There are many times when we need to use aliases for hosts in Linux. For instance, perhaps a hostname is too long or difficult to remember and we want to use it several times, or maybe we need to test a hostname during our programming. In this tutorial, we’ll explore three ways to set an alias for a hostname.
2. Using SSH Config
Let’s assume that we want to connect to a host with a long name via ssh:
$ ssh [email protected] -p 3370
It’s too long to remember, and if we use it several times, we can save typing (and reduce mistakes) by shortening it:
$ ssh myhost
For this purpose, we should first edit the ~/.ssh/config file. This file may not exist, and in that case, it will be created after modification:
$ nano ~/.ssh/config
Let’s edit the settings in this file to acquire the desired configuration:
Host myhost User alongusername HostName sampleserver.verylongdomainname.com Port 3370
We should note that the default port of SSH is 22 and if we use the default port, we can skip the last line.
After saving our changes to the file, we’ll be able to easily SSH by specifying the host alias.
3. Using an Environment Variable
An environment variable is an object that has a name and holds a value or path. Every time we start a session in Linux, the system loads configuration files and environment variables accordingly.
Setting an alias using an environment variable allows us to access the variables in all commands and applications. For instance, instead of:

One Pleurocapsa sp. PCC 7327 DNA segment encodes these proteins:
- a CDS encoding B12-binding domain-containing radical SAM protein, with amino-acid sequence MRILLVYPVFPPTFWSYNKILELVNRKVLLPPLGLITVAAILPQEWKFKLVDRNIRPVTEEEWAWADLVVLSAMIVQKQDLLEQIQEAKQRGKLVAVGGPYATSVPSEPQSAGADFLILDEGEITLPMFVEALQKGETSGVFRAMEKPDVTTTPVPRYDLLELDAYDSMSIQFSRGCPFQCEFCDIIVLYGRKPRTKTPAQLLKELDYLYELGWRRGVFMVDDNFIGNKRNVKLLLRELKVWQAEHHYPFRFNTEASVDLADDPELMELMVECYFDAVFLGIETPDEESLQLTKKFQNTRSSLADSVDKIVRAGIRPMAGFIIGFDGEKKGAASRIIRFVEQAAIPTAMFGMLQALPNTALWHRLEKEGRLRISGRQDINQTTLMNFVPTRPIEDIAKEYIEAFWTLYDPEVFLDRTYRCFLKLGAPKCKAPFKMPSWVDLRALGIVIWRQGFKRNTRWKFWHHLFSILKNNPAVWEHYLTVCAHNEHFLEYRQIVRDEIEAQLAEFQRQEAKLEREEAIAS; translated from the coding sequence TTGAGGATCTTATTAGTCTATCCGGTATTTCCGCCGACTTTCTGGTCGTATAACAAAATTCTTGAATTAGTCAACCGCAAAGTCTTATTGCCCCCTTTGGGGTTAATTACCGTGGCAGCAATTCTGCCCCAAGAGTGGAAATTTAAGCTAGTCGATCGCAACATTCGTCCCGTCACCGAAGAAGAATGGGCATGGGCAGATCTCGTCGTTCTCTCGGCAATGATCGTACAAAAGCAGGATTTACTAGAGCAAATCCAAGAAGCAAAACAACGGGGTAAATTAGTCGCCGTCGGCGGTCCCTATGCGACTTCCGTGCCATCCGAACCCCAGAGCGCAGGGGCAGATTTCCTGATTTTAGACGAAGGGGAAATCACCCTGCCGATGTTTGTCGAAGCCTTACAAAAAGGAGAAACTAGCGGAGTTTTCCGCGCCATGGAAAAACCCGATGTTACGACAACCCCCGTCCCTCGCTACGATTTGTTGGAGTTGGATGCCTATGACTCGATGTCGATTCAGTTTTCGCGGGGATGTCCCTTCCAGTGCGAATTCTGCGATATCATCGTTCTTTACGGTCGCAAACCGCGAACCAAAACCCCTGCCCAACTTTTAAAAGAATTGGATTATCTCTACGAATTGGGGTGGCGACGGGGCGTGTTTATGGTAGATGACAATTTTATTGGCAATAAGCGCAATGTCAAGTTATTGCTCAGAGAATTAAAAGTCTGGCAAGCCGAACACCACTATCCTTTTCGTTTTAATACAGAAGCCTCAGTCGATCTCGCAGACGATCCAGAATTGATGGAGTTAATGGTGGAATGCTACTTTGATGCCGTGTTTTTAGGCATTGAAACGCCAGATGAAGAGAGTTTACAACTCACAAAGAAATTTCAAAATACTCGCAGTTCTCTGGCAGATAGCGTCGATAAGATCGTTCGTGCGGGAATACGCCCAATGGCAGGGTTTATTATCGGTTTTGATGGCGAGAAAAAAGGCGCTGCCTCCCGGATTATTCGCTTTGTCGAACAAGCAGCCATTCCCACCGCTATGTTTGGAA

$ tracepath sampleserver.verylongdomainname.com
We could reduce this long name to something considerably shorter, such as:
$ tracepath $myhost
We should note that environment variables always start with the $ character.
Now, let’s edit the ~/.bashrc file to specify our variables:
$ nano ~/.bashrc
We can go to the end of the file and add the line:
Finally, after saving the file, we can also run this command to take effect without rebooting:
$ exec bash -l
This will replace our current shell with a new Bash shell run as a login shell.
Now, we can use this variable in all commands like curl, ping, ssh, and more.
4. Using the hosts File
Linux operating systems use the hosts file to translate hostnames or URLs into IP addresses.
Let’s start editing the /etc/hosts file. We need root access for this:
sudo nano /etc/hosts
At the end of this file, we can add the IP and the hostname:
We can also assign several names to one IP:
192.168.1.100 myhost1 myhost2
This change takes effect immediately without further action on our part.
In this tutorial, we’ve looked at three ways to alias a hostname in Linux. By changing the SSH config, we can set username, hostname, and port for easy use. Moreover, we can use environment variables to assign our desired hostnames to variables, or we can also assign a hostname to an IP by editing the /etc/hosts file.